To your first question, storage.

The problem with nuclear for the transition is that I'm not sure I've seen a credible plan for rolling out new nukes in the necessary time period either.

by Colman (colman at eurotrib.com) on Wed Dec 7th, 2011 at 10:12:54 AM EST
[ Parent ]
A look at batteries and pump up storage.
Seems non trivial even if we cut the requirement by an order of magnitude. Which we probably can do.

Von Řberall k÷nnte das Volk, Urbrut alles Undemokratischen, Zelle des Terrors, Řber die gewńhlten HŘter von Wachstum und Wohlstand« kommen. - flatter
by generic on Wed Dec 7th, 2011 at 11:57:24 AM EST
[ Parent ]
But the nuclear idea is also built around nebulous technologies that are, at best, unproved.
by Colman (colman at eurotrib.com) on Wed Dec 7th, 2011 at 12:19:37 PM EST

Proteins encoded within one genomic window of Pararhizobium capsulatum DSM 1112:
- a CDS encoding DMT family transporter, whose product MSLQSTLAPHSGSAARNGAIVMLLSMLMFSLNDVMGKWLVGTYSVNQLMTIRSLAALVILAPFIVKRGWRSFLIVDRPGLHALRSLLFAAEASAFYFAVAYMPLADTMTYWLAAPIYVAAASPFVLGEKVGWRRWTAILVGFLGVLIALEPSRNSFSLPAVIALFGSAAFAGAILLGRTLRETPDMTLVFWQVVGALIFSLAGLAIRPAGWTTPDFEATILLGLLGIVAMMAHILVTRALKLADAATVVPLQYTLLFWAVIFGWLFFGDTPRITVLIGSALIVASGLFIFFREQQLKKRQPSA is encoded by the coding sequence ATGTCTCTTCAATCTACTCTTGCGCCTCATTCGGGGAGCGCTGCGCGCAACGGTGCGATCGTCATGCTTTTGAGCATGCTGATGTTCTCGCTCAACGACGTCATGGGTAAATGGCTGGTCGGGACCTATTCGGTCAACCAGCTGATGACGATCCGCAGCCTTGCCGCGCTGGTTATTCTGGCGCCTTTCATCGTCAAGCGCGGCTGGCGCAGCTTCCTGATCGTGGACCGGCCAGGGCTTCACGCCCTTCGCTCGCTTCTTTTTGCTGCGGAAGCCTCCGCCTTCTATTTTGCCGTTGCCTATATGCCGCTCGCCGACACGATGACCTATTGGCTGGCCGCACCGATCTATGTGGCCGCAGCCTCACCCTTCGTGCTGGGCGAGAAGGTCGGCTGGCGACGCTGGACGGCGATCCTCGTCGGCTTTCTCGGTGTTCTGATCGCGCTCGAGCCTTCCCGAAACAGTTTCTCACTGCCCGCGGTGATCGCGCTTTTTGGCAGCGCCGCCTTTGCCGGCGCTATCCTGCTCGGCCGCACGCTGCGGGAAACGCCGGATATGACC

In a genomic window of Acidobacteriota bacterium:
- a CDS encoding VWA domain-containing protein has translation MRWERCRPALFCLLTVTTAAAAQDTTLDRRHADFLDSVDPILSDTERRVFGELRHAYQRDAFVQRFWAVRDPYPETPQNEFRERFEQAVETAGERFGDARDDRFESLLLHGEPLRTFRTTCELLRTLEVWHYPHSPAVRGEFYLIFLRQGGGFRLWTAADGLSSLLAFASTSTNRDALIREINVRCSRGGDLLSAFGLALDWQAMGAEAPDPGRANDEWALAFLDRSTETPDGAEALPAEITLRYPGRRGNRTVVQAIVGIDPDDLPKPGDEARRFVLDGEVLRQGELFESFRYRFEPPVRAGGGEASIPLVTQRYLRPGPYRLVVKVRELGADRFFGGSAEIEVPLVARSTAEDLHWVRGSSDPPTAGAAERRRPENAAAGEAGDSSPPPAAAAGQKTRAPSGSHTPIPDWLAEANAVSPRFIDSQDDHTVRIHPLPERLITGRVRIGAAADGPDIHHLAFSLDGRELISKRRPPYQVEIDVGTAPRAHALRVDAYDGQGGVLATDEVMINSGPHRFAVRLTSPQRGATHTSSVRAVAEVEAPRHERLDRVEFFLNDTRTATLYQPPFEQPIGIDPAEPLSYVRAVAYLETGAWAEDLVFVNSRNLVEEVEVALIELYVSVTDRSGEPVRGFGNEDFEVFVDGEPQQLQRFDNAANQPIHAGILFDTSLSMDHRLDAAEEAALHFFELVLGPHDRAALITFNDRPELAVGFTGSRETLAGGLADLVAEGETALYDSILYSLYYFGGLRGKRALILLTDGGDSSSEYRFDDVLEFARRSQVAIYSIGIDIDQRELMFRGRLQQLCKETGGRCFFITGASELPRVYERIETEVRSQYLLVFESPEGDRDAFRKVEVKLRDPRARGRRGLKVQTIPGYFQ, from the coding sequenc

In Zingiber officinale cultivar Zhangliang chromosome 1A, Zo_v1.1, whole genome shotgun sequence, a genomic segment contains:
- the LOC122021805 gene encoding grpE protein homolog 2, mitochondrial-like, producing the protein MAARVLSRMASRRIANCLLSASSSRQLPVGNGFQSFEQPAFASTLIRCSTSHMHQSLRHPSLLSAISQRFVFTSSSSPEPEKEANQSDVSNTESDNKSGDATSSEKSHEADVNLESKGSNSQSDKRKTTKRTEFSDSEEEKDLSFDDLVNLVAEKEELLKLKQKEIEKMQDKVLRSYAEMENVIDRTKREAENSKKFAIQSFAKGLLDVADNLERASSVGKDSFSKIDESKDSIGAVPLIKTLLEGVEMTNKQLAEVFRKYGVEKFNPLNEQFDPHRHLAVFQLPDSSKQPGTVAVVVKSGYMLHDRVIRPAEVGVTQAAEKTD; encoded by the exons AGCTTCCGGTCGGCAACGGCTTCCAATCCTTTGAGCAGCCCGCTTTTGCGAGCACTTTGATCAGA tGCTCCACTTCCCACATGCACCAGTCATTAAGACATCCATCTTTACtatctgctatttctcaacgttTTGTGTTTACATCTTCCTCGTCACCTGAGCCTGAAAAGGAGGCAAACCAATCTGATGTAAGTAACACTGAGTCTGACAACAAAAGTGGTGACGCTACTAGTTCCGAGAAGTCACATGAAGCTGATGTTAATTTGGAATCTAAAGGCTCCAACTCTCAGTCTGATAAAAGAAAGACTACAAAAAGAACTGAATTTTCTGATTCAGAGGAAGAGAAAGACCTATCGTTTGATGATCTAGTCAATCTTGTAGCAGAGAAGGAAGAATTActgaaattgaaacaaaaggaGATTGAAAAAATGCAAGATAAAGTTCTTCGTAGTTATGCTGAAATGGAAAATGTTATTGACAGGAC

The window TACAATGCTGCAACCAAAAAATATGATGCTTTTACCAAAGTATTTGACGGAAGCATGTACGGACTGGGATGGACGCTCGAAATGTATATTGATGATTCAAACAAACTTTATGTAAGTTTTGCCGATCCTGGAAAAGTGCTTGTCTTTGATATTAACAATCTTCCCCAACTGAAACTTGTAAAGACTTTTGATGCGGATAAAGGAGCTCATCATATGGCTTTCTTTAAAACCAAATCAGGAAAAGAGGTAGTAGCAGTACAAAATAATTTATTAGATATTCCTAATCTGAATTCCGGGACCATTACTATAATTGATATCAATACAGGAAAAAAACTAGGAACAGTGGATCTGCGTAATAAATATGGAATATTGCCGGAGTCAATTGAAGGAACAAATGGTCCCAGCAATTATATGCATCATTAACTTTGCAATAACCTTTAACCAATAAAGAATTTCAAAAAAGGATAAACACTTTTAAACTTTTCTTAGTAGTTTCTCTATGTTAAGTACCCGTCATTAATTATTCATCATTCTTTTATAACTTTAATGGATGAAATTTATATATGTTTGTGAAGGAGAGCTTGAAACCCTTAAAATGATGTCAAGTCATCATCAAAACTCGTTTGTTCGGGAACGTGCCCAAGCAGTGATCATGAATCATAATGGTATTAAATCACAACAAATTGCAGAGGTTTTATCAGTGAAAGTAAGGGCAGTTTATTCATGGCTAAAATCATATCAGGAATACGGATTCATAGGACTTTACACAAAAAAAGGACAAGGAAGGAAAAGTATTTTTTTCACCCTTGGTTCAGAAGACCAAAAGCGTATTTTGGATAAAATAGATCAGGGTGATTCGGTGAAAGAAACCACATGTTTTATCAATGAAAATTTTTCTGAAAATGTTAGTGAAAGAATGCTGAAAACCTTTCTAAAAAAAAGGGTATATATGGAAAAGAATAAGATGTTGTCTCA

[ Parent ]
Traditional pumped hydro and modular pumped hydro are storage at the margin, as, indeed, is consumption-shifting at the demand side.

The "zero order" is the portfolio effects allowed by a subcontinent wide loose grid of electricity superhighways ~ night falls at different times across the continent, the wind is often blowing one place when it is not blowing another, diurnal patterns of onshore and offshore wind are distinctive ~ even with just wind and solar, a European sub-continent-wide portfolio is far more stable than any individual national portfolio would be.

The first order storage is turning off conventional hydro when the volatile renewable power portfolio is producing to current consumption and ramping up conventional hydro when the volatile renewable power portfolio is producing below current consumption.